C: Have you ever thought about doing a cartoon?
SS: We've been approached a few times. At first, it wasn't the right time. When you're dealing with cartoons, you've got bigger teams to work with, and more money involved, and higher stakes. Now I think it's something we could talk about. But we're in no hurry.
C: What do you think the cartoon would be like?
SS: Well, we don't want overt violence -- it's not something we're into ourselves. There are some bad guys -- the Devil Demon, for example — whose irreverence would come through. But it's mainly all of these adorable characters.
JB: I think our style is cute but not completely innocent -- it's humor that adults can understand.
SS: One logistical issue we'd have to deal with is that the characters have never talked. Should they talk?
JB: With the toys, you can't really see their mouths!
C: Maybe they can just make beeps or other noises. Which raises a point about the Shawnimals' appearance -- they're very simple.
SS: Our aesthetic is "the simpler, the better." A lot of things, and toys, are over-designed. Sometimes we try out stuff and it seems to be over-designed for our aesthetic -- adding a nose can be too much. Our concepts are also simple -- the mustache with a mustache, for example. They're cute but not sickeningly cute, weird but not so weird that you can't understand it. The mustaches are an even better example of our aesthetic than the ninjas, actually.
C: How have you been weathering the recession?
JB: It's been slower year than last year for us, but I think in a lot of ways we haven't been hit as hard as we could be. We're small enough to be able to make changes quickly and adapt if we have to.
SS: Most of the time we can predict how sales will be, but now it's up and down. It's not like it's a little, either -- it's more like a 20 percent difference from one month to the next.
C: Was it easier to maintain the fun element of your work back in the olden days?
JB: A fair amount has stayed the same, but the stress amount has grown. There's going to be a point where we will have to adopt a more traditional business model, with a CEO to handle the business for us. But they need to "get" it. It will be a scary jump, but a welcome one. We're lucky to have a lot of people we work with and trust.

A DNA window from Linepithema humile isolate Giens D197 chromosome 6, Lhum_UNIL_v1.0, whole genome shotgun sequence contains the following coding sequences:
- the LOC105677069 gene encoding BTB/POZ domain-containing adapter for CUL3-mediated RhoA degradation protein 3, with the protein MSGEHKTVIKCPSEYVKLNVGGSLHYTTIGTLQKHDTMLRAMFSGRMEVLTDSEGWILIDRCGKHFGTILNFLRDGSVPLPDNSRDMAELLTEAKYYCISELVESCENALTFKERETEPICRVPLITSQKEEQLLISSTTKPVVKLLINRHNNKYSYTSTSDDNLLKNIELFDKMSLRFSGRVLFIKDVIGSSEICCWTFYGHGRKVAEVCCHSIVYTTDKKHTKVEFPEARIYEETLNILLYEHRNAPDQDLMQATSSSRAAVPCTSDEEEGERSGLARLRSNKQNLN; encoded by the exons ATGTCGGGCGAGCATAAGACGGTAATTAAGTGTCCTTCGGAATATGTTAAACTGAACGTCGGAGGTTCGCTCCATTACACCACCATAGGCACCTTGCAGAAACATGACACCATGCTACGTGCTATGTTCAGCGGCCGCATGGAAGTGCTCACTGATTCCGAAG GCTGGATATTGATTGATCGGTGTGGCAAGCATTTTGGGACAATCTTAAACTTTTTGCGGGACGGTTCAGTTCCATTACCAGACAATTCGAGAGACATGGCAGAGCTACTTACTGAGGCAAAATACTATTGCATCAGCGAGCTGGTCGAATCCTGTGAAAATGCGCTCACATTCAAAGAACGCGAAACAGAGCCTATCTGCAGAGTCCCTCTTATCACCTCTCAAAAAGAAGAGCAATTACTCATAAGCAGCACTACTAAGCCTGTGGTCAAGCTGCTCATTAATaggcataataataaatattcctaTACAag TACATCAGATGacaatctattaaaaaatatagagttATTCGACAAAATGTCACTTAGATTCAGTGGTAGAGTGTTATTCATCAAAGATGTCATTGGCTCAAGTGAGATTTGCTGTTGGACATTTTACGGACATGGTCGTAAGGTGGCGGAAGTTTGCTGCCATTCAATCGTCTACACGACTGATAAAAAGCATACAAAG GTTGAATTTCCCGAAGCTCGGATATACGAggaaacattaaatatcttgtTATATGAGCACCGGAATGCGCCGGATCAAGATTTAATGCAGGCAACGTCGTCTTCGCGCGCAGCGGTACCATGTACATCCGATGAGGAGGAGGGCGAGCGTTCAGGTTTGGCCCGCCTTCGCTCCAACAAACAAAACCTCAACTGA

SS: There are people who just don't get it and don't care, and people who think they get it but don't. The latter are more dangerous. When someone "gets" it, it's very clear.
C: Do people ever come to you and say, "hey, I drew this thing, let's collaborate?"
SS: Sometimes we'll get emails saying, "here's a plush you should make." We're not a traditional design outfit, so most of what we work on is completely our own stuff. Over the years we have collaborated with others, but more recently it's become harder to get around to doing that. We have a plushform — a customizable toy that is blank, that you can art up. That gives us a way to provide a canvas for artists to showcase whatever they want it to be.
C: With so many people crafting and Etsy-ing these days, have you had troubles with people copying your designs?
SS: You see things that are obviously derivative. The perception is that we're a lot bigger than we are, because of our press. If someone says, "they're big enough to take the hit," well, we're not. We don't want to be the big guy with the cease and desist letters, but how do you deal with it? Usually we send an email. Some people get really defensive. But in the end, most people who make plush toys are more about the community than ripping anyone off.